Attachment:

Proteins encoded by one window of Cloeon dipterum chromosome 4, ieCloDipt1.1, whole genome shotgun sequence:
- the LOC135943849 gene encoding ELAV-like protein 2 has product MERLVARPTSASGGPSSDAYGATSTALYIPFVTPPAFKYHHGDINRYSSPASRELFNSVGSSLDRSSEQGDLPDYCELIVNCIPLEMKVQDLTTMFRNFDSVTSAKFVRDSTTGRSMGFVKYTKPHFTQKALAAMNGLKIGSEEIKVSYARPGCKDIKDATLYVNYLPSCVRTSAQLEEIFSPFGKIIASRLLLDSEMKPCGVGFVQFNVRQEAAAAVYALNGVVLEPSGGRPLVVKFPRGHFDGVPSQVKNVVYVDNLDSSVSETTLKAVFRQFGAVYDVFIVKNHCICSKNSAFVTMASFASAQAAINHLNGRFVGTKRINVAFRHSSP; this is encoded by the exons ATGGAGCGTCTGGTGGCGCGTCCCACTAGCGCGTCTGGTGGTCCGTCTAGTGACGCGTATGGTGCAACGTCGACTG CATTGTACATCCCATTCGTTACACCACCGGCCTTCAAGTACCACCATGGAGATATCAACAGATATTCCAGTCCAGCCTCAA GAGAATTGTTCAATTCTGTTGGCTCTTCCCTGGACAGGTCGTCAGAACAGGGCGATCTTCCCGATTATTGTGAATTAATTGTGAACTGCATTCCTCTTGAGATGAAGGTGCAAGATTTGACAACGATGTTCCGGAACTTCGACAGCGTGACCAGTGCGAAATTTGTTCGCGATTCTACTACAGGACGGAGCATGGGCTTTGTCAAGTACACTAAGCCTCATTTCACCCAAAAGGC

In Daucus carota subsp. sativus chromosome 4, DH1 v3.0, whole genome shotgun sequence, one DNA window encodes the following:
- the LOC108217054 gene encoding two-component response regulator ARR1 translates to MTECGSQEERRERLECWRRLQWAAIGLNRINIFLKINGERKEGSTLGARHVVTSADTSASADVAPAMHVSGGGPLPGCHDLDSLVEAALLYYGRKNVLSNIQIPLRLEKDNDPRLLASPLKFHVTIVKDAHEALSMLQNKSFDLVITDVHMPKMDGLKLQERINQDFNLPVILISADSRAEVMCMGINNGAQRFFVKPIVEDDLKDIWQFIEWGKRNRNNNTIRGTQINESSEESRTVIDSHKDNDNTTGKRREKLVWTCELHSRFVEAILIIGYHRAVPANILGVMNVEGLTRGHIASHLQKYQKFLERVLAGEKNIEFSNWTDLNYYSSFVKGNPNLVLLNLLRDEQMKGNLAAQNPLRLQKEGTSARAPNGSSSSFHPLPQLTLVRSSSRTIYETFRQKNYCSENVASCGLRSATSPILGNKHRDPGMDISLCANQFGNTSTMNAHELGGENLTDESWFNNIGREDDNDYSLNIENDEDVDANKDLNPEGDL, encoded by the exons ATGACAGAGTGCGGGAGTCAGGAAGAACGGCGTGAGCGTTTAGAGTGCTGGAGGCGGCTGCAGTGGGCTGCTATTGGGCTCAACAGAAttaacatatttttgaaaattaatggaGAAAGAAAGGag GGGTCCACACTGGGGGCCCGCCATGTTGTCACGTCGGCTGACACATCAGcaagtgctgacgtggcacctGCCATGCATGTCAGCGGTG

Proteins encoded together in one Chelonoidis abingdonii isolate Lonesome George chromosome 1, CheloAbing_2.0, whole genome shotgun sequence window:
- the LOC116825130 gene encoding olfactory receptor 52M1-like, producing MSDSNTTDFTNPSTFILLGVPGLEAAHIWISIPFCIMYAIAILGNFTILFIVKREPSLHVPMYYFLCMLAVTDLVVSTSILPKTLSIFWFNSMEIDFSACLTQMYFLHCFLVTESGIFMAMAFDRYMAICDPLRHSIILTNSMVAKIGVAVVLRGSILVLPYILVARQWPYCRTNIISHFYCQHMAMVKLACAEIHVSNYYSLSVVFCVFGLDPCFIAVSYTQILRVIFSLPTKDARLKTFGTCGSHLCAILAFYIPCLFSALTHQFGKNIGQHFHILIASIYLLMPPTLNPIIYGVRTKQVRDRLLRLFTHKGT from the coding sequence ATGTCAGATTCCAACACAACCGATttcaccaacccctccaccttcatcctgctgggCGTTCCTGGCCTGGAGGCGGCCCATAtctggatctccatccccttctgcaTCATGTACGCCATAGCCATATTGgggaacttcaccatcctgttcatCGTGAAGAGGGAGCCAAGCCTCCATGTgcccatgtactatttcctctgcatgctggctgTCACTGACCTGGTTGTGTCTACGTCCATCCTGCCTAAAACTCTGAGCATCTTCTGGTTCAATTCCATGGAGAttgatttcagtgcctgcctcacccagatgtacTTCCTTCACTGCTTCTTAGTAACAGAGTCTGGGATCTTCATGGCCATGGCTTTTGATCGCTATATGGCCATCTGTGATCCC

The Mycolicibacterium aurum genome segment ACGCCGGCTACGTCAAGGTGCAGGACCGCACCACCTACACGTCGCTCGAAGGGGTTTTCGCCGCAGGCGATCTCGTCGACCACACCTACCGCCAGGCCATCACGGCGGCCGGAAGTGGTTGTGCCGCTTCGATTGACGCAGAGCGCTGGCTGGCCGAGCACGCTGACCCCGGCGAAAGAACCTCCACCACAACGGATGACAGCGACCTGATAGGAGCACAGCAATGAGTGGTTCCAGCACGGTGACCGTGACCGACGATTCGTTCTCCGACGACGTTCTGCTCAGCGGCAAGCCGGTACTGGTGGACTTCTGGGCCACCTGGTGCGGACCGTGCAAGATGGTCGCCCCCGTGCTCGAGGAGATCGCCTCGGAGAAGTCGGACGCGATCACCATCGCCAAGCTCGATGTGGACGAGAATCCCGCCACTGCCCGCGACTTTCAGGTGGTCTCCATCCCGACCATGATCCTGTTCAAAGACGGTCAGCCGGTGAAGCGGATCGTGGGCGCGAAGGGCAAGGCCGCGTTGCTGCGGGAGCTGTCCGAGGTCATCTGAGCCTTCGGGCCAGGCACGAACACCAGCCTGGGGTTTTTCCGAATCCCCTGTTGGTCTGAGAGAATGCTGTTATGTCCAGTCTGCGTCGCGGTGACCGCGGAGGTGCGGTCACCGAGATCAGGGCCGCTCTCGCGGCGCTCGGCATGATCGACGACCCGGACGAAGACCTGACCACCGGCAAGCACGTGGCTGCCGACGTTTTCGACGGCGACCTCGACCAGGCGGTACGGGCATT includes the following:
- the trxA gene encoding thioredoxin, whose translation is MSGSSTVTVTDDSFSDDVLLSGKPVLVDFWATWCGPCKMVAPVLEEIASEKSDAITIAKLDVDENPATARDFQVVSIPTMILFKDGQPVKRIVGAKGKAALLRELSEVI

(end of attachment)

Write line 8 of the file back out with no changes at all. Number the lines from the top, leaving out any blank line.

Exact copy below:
- the trxA gene encoding thioredoxin, whose translation is MSGSSTVTVTDDSFSDDVLLSGKPVLVDFWATWCGPCKMVAPVLEEIASEKSDAITIAKLDVDENPATARDFQVVSIPTMILFKDGQPVKRIVGAKGKAALLRELSEVI